The collapse of Carillion: lessons for NEDs
In the wake of another large-scale corporate governance disaster, non-executives must present greater challenge in the boardroom to protect their companies and stakeholders
The collapse of construction giant Carillion has reignited debate about the duties – and effectiveness – of non-executive directors after MPs branded the company’s former board members “delusional”.
Carillion went into liquidation on 15 January after buckling under the weight of a £1.5bn debt pile. It was the UK’s second-largest construction company, and was heavily involved in several key building and infrastructure projects, including the forthcoming HS2 high speed railway line, and the Royal Liverpool and Midland Metropolitan Hospitals (both now delayed and unfinished).
Carillion employed 43,000 staff globally, and in 2016 had sales of £5.2bn. However, the company took on too many risky contracts with low margins that proved unprofitable. Payment delays in the Middle East also hit its accounts. Last year it issued three profit warnings in five months and wrote down more than £1bn from the value of contracts. Investors dumped shares in droves, and at the time of its collapse, the plummeting share price left it worth just £61m, with a £900m debt pile and a £600m pension deficit.
Experts believe that the debacle will have ramifications for non-executives generally to “up their game”, especially as the UK’s corporate governance regulator, the Financial Reporting Council (FRC), is conducting a review into the effectiveness of the Corporate Governance Code.
Nauzer Signaporia, technical partner at accountancy firm H W Fisher, says that Carillion’s collapse will mean that non-executives will need to be more keenly aware of external market forces and what their impact could be on the company.
“When you have a situation where fund managers seem to know more about the financial state of the company than the board does and are actively trying to short it, then non-executives are in trouble. How they did not pick up on this – and try to do something about it – is shocking.”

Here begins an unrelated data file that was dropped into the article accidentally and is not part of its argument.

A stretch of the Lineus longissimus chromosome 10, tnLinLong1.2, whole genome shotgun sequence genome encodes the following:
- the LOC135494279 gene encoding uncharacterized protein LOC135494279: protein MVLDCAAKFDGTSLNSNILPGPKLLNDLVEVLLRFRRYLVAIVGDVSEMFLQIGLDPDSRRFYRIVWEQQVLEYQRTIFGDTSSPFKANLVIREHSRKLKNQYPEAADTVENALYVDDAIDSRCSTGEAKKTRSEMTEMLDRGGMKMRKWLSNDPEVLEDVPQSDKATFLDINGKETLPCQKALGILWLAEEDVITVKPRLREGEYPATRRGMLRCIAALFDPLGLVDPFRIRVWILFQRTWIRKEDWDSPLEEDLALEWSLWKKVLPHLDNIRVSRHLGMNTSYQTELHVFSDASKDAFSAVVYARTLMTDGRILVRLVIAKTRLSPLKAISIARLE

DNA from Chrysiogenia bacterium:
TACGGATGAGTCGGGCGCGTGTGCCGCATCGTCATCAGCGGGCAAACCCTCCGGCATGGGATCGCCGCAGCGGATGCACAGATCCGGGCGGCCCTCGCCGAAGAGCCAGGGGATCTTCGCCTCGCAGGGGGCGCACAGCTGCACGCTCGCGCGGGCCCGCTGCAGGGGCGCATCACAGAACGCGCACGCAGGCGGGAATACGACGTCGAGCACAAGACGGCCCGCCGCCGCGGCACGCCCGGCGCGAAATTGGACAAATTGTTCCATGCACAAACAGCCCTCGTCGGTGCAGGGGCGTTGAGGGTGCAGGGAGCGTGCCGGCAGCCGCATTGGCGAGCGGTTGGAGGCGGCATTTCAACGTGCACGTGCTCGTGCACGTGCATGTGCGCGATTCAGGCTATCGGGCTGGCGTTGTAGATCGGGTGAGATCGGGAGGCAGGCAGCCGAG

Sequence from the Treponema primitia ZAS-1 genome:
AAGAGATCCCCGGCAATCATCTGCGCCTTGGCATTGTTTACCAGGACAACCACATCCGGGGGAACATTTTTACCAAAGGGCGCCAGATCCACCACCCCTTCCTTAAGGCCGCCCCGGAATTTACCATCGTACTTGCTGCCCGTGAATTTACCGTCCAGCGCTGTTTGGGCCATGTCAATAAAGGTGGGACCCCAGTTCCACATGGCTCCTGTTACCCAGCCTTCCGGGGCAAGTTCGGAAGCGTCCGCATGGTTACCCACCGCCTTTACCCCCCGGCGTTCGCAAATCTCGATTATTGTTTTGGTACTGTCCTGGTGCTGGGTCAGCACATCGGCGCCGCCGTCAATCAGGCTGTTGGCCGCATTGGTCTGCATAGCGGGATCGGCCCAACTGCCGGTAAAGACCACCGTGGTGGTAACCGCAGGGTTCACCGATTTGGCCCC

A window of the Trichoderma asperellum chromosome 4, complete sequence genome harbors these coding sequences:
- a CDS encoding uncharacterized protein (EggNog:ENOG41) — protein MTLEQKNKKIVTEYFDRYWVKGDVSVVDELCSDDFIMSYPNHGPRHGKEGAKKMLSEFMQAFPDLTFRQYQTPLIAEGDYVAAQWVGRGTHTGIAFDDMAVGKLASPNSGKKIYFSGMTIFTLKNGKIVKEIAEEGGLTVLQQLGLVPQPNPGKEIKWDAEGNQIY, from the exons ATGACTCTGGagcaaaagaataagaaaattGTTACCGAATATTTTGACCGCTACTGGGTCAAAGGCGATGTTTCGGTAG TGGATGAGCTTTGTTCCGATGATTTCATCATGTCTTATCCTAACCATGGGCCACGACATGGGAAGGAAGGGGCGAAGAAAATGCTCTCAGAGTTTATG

Signaporia also believes that, while the UK’s Corporate Governance Code says that boards must consider the impact of its strategy on stakeholders (and not just shareholders), such as employees, customers and suppliers, these issues will become more prominent and a greater focus of regulatory scrutiny – especially since the company continued to pay out dividends and executive bonuses when it was becoming increasingly indebted.
“The company’s pension deficit has ballooned in recent years and the board did nothing to address the problem. Instead, it was too focused on revenue recognition and goodwill impairment as major risks. Given the number of employees and sub-contractors that have been affected by this, I suspect that the government and the FRC will ensure that the interests of employees and wider stakeholders – such as suppliers and customers – are better protected in future.”
Need for independence
One non-executive director, who declined to be named, says that it will become increasingly important that non-executives ensure that assurance functions like risk management and internal audit can provide sufficient independent challenge to management thinking.
“Companies need more critical feedback and independent advice to make sure that they are aware of significant risks to the business, as well as their likelihood and potential impact,” he says. “As such, they will need to ensure that their internal audit and risk management functions are appropriately resourced and given the necessary scope to do their jobs well,” he says.
Boards will also need to re-examine whether the business’ risk appetite is appropriate and sustainable, as well as look at actual cashflow and cash holdings as opposed to revenue forecasts, says Mufid Sukkar, group chief strategy officer at financial services company Nest Investments and a non-executive director.
“Revenue recognition in some industry sectors has become increasingly aggressive – so much so that in some cases it no longer reflects reality,” he says. “The best way to assess a company’s underlying financials is to see how much cash it actually holds. Non-executives will have to go back to the core basics and check bank balances if they want to get a true sense of how the company is being governed and if the strategy is paying off.”